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[den-uh m] /ˈdɛn əm/
a heavy, Z-twist, twill cotton for jeans, overalls, and other work and leisure garments.
a similar fabric of finer quality, for covering cushions, furniture, etc.
denims, (used with a plural verb) a garment, especially trousers or overalls, made of denim.
Origin of denim
1685-95; < French: short for serge de Nîmes serge of Nîmes Unabridged
Based on the Random House Dictionary, © Random House, Inc. 2015.
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Examples from the web for denim
  • Most of the construction consists of recycled materials, even down to the blue jean denim insulating the walls.
  • Later this year, she plans to introduce denim skirts and jackets.
  • All of the teachers used to wear these denim painted on, brightly colored jumpers.
  • Dress code requires a collared shirt, lack of denim and soft spikes.
  • Wear them with dark denim and a crisp button-down for a perfect fall ensemble.
  • He wore a denim shirt and blue jeans or a leather jacket and brown corduroys.
  • These days he wears a smart suit, rather than a denim shirt and jeans.
  • No amount of blue-collar denim would ever convince one otherwise.
  • It'll know not to guide you to that navy cashmere sweater if ripped denim is more your style.
  • Your father pats the top of the door, the cuff of his denim jacket flapping around his wrist, his eyes on you.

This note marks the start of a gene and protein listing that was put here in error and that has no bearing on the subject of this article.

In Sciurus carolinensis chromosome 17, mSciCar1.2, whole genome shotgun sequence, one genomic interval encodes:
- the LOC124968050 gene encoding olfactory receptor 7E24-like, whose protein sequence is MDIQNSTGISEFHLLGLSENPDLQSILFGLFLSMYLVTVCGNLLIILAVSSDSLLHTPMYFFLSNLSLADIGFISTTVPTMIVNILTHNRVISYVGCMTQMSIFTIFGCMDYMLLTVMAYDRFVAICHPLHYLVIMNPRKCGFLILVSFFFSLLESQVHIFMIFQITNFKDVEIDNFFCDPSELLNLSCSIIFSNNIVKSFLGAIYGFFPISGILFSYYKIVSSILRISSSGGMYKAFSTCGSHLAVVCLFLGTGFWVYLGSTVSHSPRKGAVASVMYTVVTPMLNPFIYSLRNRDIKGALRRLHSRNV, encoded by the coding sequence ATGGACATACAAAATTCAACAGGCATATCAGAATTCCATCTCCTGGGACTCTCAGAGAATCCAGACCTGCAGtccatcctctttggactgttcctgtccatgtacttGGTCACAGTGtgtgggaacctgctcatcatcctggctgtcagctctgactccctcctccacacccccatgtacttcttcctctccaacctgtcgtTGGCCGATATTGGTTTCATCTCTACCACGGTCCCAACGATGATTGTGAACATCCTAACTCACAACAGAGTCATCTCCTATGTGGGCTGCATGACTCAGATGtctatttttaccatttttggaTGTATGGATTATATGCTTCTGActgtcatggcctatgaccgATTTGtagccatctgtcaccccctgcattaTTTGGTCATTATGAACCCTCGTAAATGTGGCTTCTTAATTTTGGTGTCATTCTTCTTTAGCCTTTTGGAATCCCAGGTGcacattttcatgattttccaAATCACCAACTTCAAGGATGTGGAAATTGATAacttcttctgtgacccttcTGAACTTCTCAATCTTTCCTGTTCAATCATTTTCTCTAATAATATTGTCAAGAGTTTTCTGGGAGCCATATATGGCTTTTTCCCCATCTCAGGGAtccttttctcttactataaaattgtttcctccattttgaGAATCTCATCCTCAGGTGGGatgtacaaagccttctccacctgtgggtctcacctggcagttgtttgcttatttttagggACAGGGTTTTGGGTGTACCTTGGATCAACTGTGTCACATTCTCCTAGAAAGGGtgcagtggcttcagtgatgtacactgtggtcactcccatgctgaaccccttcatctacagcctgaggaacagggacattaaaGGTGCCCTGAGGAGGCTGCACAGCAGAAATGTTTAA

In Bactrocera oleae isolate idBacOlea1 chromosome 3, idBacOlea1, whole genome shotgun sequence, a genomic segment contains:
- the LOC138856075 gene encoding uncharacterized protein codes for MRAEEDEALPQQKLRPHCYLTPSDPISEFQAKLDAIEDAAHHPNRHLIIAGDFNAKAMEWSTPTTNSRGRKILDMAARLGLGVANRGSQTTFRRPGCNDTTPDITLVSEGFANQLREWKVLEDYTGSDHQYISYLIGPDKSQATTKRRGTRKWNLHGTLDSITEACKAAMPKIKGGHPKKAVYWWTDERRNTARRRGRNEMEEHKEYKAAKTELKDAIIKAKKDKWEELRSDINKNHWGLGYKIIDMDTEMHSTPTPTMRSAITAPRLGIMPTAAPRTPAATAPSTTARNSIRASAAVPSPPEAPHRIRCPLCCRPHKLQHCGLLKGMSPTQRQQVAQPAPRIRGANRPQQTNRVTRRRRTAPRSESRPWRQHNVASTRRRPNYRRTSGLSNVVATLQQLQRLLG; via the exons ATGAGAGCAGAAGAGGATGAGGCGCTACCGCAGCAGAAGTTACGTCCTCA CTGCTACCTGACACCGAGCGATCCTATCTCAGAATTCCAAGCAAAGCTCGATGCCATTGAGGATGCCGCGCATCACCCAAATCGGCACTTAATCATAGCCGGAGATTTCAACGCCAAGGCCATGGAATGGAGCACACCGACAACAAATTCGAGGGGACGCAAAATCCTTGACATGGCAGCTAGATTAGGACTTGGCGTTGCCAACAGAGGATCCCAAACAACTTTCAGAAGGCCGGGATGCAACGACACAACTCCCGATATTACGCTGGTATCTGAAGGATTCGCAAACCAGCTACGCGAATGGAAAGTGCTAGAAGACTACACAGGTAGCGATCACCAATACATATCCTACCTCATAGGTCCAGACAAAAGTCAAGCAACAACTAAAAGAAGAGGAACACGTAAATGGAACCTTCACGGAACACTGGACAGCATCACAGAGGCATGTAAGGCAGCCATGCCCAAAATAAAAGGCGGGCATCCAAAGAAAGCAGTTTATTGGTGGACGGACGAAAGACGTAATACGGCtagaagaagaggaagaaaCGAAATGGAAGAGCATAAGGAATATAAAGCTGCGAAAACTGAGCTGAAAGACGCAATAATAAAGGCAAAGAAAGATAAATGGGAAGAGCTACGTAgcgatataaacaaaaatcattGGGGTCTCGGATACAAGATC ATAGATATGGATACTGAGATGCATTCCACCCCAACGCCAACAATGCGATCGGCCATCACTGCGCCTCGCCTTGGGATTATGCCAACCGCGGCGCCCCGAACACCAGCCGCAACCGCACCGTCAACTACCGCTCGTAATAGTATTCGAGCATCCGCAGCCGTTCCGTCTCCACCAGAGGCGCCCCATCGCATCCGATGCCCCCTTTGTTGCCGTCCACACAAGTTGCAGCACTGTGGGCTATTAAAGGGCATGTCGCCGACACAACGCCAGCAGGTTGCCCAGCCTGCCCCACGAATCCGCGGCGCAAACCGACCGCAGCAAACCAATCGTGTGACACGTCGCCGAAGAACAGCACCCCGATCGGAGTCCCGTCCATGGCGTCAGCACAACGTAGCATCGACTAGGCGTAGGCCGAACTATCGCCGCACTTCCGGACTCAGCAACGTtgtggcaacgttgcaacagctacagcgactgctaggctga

British Dictionary definitions for denim


noun (textiles)
  1. a hard-wearing twill-weave cotton fabric used for trousers, work clothes, etc
  2. (as modifier): a denim jacket
  1. a similar lighter fabric used in upholstery
  2. (as modifier): denim cushion covers
Word Origin
C17: from French (serge) de Nîmes (serge) of Nîmes
Collins English Dictionary - Complete & Unabridged 2012 Digital Edition
© William Collins Sons & Co. Ltd. 1979, 1986 © HarperCollins
Publishers 1998, 2000, 2003, 2005, 2006, 2007, 2009, 2012
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Word Origin and History for denim

1690s, from French serge de Nîmes "serge from Nîmes," town in southern France. Application to "coarse cotton cloth" is first recorded 1850 in American English. Denims "pants made of denim" recorded from 1868. The place name is Roman Nemausus, said to be ultimately from Gaulish nemo "sanctuary."

Online Etymology Dictionary, © 2010 Douglas Harper
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